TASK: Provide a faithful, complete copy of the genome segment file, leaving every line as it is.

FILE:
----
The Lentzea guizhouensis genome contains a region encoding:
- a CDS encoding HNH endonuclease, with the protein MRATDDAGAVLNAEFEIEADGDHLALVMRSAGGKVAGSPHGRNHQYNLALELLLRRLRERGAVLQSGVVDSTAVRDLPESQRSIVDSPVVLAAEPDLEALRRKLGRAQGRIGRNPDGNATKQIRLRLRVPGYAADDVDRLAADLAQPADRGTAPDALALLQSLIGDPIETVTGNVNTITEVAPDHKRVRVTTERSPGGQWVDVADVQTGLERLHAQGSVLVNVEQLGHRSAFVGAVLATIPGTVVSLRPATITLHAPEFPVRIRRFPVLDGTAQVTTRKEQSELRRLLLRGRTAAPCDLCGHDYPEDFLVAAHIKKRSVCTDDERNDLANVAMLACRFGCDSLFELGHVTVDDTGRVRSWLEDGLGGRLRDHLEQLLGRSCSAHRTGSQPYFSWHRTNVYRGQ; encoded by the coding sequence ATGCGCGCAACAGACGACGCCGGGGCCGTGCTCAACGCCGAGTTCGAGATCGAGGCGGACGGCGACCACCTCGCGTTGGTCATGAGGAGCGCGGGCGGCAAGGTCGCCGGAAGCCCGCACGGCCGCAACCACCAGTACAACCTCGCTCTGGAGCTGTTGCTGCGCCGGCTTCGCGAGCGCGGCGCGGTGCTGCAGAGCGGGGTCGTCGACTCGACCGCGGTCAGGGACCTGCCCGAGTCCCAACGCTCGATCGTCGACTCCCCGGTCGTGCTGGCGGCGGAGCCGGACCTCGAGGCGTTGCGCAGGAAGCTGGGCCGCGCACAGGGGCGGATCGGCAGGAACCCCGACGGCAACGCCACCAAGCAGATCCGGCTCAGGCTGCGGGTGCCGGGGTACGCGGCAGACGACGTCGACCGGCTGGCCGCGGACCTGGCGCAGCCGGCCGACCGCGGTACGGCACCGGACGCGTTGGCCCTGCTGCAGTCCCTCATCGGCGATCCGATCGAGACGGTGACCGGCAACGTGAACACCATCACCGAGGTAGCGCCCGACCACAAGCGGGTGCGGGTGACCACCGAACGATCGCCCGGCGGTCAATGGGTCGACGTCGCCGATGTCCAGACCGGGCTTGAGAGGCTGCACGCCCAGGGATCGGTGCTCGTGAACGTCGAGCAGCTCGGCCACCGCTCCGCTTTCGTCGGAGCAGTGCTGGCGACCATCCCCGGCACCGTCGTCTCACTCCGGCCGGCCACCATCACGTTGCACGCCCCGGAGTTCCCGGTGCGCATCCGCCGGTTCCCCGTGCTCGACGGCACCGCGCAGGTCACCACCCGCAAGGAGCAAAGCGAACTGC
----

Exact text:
The Lentzea guizhouensis genome contains a region encoding:
- a CDS encoding HNH endonuclease, with the protein MRATDDAGAVLNAEFEIEADGDHLALVMRSAGGKVAGSPHGRNHQYNLALELLLRRLRERGAVLQSGVVDSTAVRDLPESQRSIVDSPVVLAAEPDLEALRRKLGRAQGRIGRNPDGNATKQIRLRLRVPGYAADDVDRLAADLAQPADRGTAPDALALLQSLIGDPIETVTGNVNTITEVAPDHKRVRVTTERSPGGQWVDVADVQTGLERLHAQGSVLVNVEQLGHRSAFVGAVLATIPGTVVSLRPATITLHAPEFPVRIRRFPVLDGTAQVTTRKEQSELRRLLLRGRTAAPCDLCGHDYPEDFLVAAHIKKRSVCTDDERNDLANVAMLACRFGCDSLFELGHVTVDDTGRVRSWLEDGLGGRLRDHLEQLLGRSCSAHRTGSQPYFSWHRTNVYRGQ; encoded by the coding sequence ATGCGCGCAACAGACGACGCCGGGGCCGTGCTCAACGCCGAGTTCGAGATCGAGGCGGACGGCGACCACCTCGCGTTGGTCATGAGGAGCGCGGGCGGCAAGGTCGCCGGAAGCCCGCACGGCCGCAACCACCAGTACAACCTCGCTCTGGAGCTGTTGCTGCGCCGGCTTCGCGAGCGCGGCGCGGTGCTGCAGAGCGGGGTCGTCGACTCGACCGCGGTCAGGGACCTGCCCGAGTCCCAACGCTCGATCGTCGACTCCCCGGTCGTGCTGGCGGCGGAGCCGGACCTCGAGGCGTTGCGCAGGAAGCTGGGCCGCGCACAGGGGCGGATCGGCAGGAACCCCGACGGCAACGCCACCAAGCAGATCCGGCTCAGGCTGCGGGTGCCGGGGTACGCGGCAGACGACGTCGACCGGCTGGCCGCGGACCTGGCGCAGCCGGCCGACCGCGGTACGGCACCGGACGCGTTGGCCCTGCTGCAGTCCCTCATCGGCGATCCGATCGAGACGGTGACCGGCAACGTGAACACCATCACCGAGGTAGCGCCCGACCACAAGCGGGTGCGGGTGACCACCGAACGATCGCCCGGCGGTCAATGGGTCGACGTCGCCGATGTCCAGACCGGGCTTGAGAGGCTGCACGCCCAGGGATCGGTGCTCGTGAACGTCGAGCAGCTCGGCCACCGCTCCGCTTTCGTCGGAGCAGTGCTGGCGACCATCCCCGGCACCGTCGTCTCACTCCGGCCGGCCACCATCACGTTGCACGCCCCGGAGTTCCCGGTGCGCATCCGCCGGTTCCCCGTGCTCGACGGCACCGCGCAGGTCACCACCCGCAAGGAGCAAAGCGAACTGC